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Explain Lenin's contribution to the development of the Bolshevik Party up to and including April 1917.

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Introduction

History Coursework: the significance of Lenin in the Bolshevik Revolution (1917-1923) a) Explain Lenin's contribution to the development of the Bolshevik Party up to and including April 1917. In most cases, in order for a group of people to function efficiently and successfully, there must be a `leader'. Someone that takes charge, guides, supports and encourages everyone else. In politics particularly, it is important that this person has certain qualities, as not everyone is `a born leader'. They must be able to make people want to join their party, they should be able to give speeches, and lead demonstrations. They are mostly very ambitious and self-righteous people, who know what they want; they usually have quite unique and strong ideas. For the Bolshevik Party, this person was Lenin. Vladimir Illyich Ulyanov, otherwise known as Lenin, was born in 1870; he had two brothers, and three sisters. His favourite brother, `Sasha' was hung in 1887 for being part of a plot to kill the Tsar, Alexander III; Lenin was only 17 at the time. This event obviously had a dramatic effect on Lenin's life, and ideas. It stirred up a lot of resentment towards Tsarism as he blamed the Tsar for his brothers' death and so he became very anti-Tsarist. ...read more.

Middle

Maybe one of the most important qualities that a leader should have, is to be able to encourage other people to achieve their goals (usually they all have the same objective). A leader should be able to make other people believe in themselves. Lenin did all of this helping his party to thrive and become more successful. He was actively involved in the Bolshevik party; he was the editor of the party newspaper `Vpeyrod', `Forward'. Many people believe that the Bolshevik paper was named `Iskra', `The Spark', but in fact this remained the Menshevik newspaper. In `Vpeyrod' Lenin was able to print his ideas. This meant that other people could read about them, and hopefully relate to what he was saying, after all it was in a similar way that Lenin himself was introduced to his beliefs. Although the Bolshevik party was very important to Lenin, he was not actually in Russia for most of the time leading up to the 1917 revolution. He lived in different European cities, planning a revolution instead of actually being part of one. However, when news reached him of the revolution, he immediately returned to Russia, and was greeted by his party. ...read more.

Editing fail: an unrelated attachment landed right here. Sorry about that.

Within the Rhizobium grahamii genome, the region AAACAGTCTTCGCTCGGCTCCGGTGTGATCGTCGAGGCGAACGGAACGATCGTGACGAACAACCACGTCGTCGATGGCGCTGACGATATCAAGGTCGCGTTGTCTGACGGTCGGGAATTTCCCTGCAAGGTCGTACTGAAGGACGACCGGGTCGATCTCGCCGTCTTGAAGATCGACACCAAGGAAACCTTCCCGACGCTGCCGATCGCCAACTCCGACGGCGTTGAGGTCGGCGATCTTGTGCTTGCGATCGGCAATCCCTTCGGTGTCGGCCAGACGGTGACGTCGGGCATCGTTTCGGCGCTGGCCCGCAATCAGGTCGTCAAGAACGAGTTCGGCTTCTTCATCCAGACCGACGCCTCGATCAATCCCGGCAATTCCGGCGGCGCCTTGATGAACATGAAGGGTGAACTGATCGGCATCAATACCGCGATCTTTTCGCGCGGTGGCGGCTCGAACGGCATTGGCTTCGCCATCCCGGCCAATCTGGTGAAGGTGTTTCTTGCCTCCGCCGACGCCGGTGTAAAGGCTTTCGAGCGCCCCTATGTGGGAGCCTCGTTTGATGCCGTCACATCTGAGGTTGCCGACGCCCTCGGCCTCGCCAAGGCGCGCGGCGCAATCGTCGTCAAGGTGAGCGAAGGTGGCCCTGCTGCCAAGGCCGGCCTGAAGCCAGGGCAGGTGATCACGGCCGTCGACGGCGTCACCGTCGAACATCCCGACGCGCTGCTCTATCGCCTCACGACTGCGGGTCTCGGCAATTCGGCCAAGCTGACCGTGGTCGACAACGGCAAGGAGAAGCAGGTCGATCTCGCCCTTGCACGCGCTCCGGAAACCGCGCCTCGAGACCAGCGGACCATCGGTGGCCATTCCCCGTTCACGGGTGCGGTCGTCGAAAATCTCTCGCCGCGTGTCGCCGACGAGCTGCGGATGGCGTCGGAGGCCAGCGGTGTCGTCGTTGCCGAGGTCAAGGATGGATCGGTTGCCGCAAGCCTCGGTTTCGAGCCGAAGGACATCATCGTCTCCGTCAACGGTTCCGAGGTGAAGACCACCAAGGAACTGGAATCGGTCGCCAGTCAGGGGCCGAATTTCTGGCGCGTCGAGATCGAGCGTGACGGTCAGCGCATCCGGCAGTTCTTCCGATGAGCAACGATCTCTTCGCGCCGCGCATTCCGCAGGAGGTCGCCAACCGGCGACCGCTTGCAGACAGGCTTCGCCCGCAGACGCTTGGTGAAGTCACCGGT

Conclusion

He persuaded some Russian millionaires to back the party, however the other ways in which money was raised were more violent and also illegal. There were many Bolshevik robberies, where gangs of members of the party robbed shops and post offices. Lenin was also the person who decided where the money would be spent. He put a lot of the money into printing the newspaper and other revolutionary literature. In this case his contribution the party was that he was not only the leader of the party, but the `idea man'. He controlled the finances, just as he controlled the party - without his financial support and ideas, the party would have been much weaker. At the time the only publicity that the party was getting was via the paper and any books Lenin was publishing. Without this the party wouldn't of been able to `spread the word' and allow other people to read about what they were trying to achieve and why they were trying to achieve it. So in conclusion, Lenin made a lot of very important contributions to the Bolshevik Party. Without him, there probably wouldn't of even been a Bolshevik party, as it was his convictions, his courage and his longing for the world he believed would make everyone happy, that not only started the party, but kept it going. ...read more.

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